My family did finally move in o the newly built home and I was unloaded once more and my canvas top removed. I breathed a sigh as the rays of the warm summer sun fell on my bed, so long hidden from the light. Perhaps now my days of long traveling were over. Would this be my home until I could no longer be used?
As the seasons passed, I watched the Mattingly children grow. I carried them to town, on Sundays for church, during the week to go shopping, and on other occasions for gatherings of various natures. It was a pleasant life to lead. Elizabeth often drove me when her husband was busy in the fields. Sometimes I even carried a load of hay to the barn, with many laughing children piled on the top. When the children grew older, the older boys would hitch up the horses to me and, after all the children had climbed in, we’d make an excursion to the pecan groves farther away and come back with baskets filled with nuts. In winter I was often driven into the barn when the fierce cold winds would sweep across the plains sometimes bringing snow to cover everything outside.
But my tale is growing long. Perhaps that is because I have had so many years of life. The Mattingly children grew up and not one of them sought a new life away from their home. I often wondered what would have happened had any of them decided to head west. Would they have loaded me up again, or would they have taken a train? I’ve seen those steam cars many times.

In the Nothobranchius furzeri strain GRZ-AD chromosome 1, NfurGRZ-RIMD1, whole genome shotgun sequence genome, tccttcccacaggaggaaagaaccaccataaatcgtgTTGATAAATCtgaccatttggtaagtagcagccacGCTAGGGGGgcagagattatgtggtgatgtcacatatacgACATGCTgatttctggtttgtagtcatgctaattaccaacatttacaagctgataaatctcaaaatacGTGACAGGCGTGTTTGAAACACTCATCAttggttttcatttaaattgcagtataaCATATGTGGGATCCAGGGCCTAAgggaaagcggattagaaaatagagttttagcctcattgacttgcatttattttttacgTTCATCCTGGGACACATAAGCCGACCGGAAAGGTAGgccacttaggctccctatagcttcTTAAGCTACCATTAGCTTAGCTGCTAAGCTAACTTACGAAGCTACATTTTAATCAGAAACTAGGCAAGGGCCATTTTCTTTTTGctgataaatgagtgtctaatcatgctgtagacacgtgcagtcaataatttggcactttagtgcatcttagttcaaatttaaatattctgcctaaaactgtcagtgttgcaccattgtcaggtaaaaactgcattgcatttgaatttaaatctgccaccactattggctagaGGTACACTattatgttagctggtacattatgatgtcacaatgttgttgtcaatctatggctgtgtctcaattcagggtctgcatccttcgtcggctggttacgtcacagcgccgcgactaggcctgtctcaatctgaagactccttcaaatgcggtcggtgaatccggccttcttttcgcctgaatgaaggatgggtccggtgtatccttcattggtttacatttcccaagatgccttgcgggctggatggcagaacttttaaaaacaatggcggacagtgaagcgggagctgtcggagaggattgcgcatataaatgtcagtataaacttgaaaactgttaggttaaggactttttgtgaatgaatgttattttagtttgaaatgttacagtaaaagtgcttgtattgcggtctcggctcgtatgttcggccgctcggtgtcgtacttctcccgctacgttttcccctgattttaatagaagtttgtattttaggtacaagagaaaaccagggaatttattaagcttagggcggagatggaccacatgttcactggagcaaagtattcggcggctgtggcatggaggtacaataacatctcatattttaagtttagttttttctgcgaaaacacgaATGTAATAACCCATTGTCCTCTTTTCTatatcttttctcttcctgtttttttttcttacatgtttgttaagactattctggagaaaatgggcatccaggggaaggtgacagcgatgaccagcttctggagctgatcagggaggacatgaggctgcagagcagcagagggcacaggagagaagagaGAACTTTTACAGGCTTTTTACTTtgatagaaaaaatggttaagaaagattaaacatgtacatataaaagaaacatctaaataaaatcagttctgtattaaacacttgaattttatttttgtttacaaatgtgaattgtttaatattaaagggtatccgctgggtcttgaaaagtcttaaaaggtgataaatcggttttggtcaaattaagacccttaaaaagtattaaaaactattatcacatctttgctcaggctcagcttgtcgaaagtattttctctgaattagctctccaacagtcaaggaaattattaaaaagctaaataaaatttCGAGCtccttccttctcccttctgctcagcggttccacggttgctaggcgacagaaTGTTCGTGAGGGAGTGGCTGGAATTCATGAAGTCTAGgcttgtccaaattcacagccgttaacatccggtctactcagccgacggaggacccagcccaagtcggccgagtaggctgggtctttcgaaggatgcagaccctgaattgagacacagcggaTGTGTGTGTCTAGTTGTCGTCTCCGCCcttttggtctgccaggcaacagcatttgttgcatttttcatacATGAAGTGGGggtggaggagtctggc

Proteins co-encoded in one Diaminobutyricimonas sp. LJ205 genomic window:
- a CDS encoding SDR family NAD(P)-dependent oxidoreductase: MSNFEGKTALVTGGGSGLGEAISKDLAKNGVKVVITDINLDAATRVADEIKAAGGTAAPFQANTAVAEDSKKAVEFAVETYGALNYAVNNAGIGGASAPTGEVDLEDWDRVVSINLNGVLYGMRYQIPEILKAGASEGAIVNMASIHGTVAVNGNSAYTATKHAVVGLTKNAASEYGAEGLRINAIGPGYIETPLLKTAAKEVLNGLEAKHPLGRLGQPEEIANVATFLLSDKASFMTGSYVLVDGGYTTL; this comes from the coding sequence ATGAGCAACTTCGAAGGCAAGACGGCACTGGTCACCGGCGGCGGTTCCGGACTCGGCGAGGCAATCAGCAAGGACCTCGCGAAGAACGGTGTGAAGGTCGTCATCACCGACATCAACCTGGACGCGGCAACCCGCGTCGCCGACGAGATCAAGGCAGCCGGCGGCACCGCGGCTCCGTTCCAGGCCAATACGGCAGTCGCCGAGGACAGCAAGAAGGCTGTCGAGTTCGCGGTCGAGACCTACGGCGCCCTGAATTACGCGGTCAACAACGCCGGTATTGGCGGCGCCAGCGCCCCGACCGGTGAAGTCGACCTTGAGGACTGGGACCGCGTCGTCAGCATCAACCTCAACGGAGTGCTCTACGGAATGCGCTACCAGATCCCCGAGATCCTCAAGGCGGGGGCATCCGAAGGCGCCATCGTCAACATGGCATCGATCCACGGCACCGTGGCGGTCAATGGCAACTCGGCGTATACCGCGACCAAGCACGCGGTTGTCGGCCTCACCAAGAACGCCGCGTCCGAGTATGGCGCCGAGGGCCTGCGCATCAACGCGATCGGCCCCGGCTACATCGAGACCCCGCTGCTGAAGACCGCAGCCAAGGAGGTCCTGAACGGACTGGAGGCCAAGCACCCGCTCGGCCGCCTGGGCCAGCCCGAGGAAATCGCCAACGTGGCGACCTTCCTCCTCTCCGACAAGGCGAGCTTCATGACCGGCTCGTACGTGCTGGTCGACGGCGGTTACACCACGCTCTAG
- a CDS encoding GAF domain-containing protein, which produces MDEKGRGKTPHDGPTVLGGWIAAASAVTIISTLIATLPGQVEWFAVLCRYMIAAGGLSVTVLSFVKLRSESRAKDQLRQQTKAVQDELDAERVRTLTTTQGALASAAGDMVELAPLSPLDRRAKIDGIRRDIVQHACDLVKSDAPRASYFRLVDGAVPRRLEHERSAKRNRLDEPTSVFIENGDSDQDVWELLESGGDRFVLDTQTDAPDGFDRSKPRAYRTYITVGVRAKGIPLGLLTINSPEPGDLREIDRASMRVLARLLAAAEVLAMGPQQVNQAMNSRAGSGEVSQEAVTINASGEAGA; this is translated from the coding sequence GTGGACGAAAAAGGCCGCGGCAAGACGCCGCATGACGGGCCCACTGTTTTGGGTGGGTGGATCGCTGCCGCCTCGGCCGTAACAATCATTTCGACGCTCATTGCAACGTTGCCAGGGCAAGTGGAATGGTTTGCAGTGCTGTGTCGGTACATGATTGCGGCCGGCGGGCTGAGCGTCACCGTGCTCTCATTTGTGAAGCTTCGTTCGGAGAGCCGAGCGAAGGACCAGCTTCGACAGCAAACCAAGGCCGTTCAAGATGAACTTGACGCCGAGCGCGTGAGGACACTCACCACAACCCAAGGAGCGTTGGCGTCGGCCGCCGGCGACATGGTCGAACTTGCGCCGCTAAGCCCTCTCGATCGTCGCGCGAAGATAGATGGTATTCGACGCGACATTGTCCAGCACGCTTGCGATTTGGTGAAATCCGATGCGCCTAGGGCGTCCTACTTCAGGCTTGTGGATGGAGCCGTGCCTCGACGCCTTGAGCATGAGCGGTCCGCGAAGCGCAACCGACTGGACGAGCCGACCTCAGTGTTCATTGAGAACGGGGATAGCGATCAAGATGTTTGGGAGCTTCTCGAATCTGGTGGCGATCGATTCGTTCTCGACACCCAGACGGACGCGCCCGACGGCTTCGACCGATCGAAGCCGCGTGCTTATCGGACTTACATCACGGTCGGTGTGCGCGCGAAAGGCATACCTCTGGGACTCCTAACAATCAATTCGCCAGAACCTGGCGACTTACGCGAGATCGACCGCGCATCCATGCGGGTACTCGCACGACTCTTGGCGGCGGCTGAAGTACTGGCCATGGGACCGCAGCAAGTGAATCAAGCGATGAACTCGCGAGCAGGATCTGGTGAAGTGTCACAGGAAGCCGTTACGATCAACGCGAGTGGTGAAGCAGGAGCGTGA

One time I remember well. I had been driven to the station by Elizabeth’s oldest son, Bern. (They had named him Bernard, but no one would ever remember to call him that.) Bern had gone to meet his younger brother Lee who was returning from somewhere. The horse driving me was a young thing, not well acquainted with trains. I’m not sure how it happened, but when the train roared in, the horse became frightened and shook its reins loose from the hitching post and raced away. There I was, bouncing along, turning every which way as though I was a young inexperienced wagon bent on mischief. It took me a little time to collect my startled thoughts, for the jarring and jolting of my wheels over the rocks was not pleasant. At last it came to me that if I were to turn over, I might stop the horse. There wasn’t much time for reflection. I spied a grassy slope ahead and suddenly I flipped over. Let me tell you it was a nail jarring crash. My wheels spun in the air faster than I had ever known they could. I had stopped the horse all right, but every board and nail in me protested.